Diplomats, present and former, have found it difficult to figure out what the real purpose of this meeting is. I could suggest a few topics that might come up. First, I think, is Paks. Orbán, for whom the building of a second reactor at the Paks Nuclear Power Plant is very important, surely would like to get reassurance from Putin that the project is still on and that Russia will not turn its back on Paks as it did on the Southern Stream. Another topic might be Hungary’s attitude toward the extension of the sanctions against Russia. Would Hungary vote against such a decision? There is also the question of the U.S.-EU free trade agreement, officially called the Transatlantic Trade and Investment Partnership (TTIP), which Russia opposes.

I wouldn’t be at all surprised if Orbán were a ready partner of Russia in opposing the free-trade agreement. On what am I basing this opinion? István Mikola, formerly the “nation’s doctor” and nowadays one of the undersecretaries in the foreign ministry, announced last night on HírTV that Hungary would go so far as to veto the TTIP if Hungary’s interests were not taken into consideration. One such reason would be the acceptance in the European Union of genetically modified food products coming from the United States. Fidesz lawmakers included a GMO ban in the new constitution. András Schiffer, the anti-capitalist, anti-globalist co-chair of LMP, went even further. In his opinion, the whole free-trade agreement is against the interests of Hungary. In fact, not just Hungary but in his words “it means in the long run the ruin of the whole globe.” He added that the agreement would mean the loss of 600,000 jobs in the EU. So, Putin and Orbán are of one mind when it comes to the TTIP. András Schiffer, the so-called opposition leader, joins them because of his far-left notions of modern capitalism and globalism.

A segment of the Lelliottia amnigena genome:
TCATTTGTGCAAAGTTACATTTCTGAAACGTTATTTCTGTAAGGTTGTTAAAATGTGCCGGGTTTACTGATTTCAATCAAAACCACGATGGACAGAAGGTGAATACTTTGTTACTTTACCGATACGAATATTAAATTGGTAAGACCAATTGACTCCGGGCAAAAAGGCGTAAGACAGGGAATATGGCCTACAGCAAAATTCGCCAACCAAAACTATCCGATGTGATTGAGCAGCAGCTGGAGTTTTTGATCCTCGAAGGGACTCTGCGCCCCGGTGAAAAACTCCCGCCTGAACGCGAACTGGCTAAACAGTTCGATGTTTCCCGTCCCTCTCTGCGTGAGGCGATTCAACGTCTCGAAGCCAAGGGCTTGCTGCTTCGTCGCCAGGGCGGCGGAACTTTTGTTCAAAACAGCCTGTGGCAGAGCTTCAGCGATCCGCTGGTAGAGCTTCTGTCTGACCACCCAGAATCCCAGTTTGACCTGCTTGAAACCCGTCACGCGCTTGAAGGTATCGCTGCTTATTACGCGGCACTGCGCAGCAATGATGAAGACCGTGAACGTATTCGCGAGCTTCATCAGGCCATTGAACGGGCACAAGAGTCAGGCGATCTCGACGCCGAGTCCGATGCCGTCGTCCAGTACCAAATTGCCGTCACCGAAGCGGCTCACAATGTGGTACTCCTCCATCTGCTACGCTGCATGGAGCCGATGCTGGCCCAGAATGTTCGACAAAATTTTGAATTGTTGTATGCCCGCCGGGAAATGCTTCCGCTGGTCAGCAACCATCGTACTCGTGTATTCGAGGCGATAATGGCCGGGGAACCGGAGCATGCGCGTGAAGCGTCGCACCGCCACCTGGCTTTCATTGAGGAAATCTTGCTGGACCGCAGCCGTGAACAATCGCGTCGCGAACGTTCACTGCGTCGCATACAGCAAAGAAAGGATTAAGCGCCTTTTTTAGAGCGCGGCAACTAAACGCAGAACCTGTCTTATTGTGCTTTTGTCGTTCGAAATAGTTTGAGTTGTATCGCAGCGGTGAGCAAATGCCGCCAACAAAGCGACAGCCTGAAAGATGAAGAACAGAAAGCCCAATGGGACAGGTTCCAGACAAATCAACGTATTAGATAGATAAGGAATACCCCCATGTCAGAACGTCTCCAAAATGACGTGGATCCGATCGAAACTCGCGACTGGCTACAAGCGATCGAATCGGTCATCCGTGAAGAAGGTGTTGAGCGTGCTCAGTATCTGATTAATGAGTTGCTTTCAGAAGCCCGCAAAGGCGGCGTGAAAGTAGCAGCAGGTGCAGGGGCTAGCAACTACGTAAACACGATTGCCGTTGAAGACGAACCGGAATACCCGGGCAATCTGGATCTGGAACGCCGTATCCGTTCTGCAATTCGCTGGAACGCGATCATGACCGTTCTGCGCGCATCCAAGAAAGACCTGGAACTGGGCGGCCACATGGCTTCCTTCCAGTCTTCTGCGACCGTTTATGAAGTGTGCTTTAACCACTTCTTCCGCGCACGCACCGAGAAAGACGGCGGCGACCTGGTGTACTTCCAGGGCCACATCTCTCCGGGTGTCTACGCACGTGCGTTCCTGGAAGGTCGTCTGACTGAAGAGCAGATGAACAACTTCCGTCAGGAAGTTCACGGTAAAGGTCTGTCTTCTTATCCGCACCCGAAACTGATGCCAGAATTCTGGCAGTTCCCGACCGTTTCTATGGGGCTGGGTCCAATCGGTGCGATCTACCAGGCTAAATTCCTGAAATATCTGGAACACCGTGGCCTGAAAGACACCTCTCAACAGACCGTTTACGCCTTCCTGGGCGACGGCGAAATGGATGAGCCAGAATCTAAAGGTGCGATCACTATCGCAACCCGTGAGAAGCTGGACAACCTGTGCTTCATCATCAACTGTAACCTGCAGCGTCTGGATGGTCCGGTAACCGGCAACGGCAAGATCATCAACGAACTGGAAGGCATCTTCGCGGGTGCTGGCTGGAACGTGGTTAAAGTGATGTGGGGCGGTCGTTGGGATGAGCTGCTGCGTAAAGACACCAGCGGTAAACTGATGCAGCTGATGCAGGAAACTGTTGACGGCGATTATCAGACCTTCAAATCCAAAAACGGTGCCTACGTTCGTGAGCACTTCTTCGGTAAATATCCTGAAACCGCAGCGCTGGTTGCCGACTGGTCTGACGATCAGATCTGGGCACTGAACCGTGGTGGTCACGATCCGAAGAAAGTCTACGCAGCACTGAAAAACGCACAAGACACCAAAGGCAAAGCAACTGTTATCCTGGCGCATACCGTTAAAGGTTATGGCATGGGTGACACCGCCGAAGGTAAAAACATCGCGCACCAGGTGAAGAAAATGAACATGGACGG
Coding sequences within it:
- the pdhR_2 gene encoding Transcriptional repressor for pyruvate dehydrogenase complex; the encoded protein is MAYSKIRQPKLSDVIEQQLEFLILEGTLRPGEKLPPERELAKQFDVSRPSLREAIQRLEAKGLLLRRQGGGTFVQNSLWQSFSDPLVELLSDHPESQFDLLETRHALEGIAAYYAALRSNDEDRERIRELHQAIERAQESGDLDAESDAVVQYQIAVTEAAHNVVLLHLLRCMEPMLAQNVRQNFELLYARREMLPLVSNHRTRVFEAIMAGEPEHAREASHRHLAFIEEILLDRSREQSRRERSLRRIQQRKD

Not so long ago, however, James Stavridis, dean of the Fletcher School of Law and Diplomacy at Tufts University, wrote an article in Foreign Policy: “Vladimir Putin hates the TTIP which is exactly why Europe and America need to get it done.” Stavridis explains his support of the treaty this way:

The TTIP is a sensible agreement on economic grounds, broadly speaking. But it also holds enormous real value in the geopolitical sphere. The increased linkages between the United States and our European allies and partners will stand in direct opposition to Putin’s key strategy of driving a wedge between the United States and the EU as the central members of the transatlantic community.

I don’t know how important the GMO issue is in the scheme of things, but one has the feeling that Hungary will be a difficult negotiating partner when it comes to the TTIP.

Another issue that might be discussed is Putin’s pet subject, the Eurasian Economic Union. It was only a few days ago that Russia’s EU ambassador urged Brussels to start talks with the newly born Eurasian Economic Union despite the Ukrainian crisis. As he put it, “common sense advises us to explore the possibility of establishing a common economic space in the Eurasian region.” A Russian-led bloc might be a better partner for the European Union than the United States. The reason: low health standards in the U.S. food industry. Orbán again might be helpful on this issue. However, in Orbán’s place I would tread lightly. It is true that Putin’s idea of a Eurasian Union became reality on January 1, but according to Reid Standish, an expert on Kazakhstan, Putin’s Eurasian dream was over before it began.

Eurasian Union

All in all, I think the two have plenty to talk about. The topics I have outlined are primarily Russian concerns, and getting Hungary on board would be only to Russia’s advantage. For Hungary to become Moscow’s Trojan horse in Europe is not strategically wise.


  1. LwiiH:

    Canada is a glorified petrol state like Australia or for that matter Russia is. (Sure the former two are more diversified, but they both fundamentally rely on the extraction industry in one way or another). Canada can obviously benefit from any opening, it has something the rest needs, raw materials. As to whether the US and Mexico benefited (and in what way) from NAFTA is an open question (because causation is an issue obviously).

    Free trade can have lots of benefits, but not always and not for every country and not when the global GDP growth is expected to slow down (ie. when the pie is not getting bigger, because in that case more established companies are in a better position to compete).

  2. @googly (since we’re totally OT anyway):

    Come on! For someone who has to toil in the fields all day a lángos is the perfect food, enough calories …
    The problem is when people who sit in front of their computers all day eat stuff like that and consume gallons of high calorie drinks (have you looked up HFCS?) …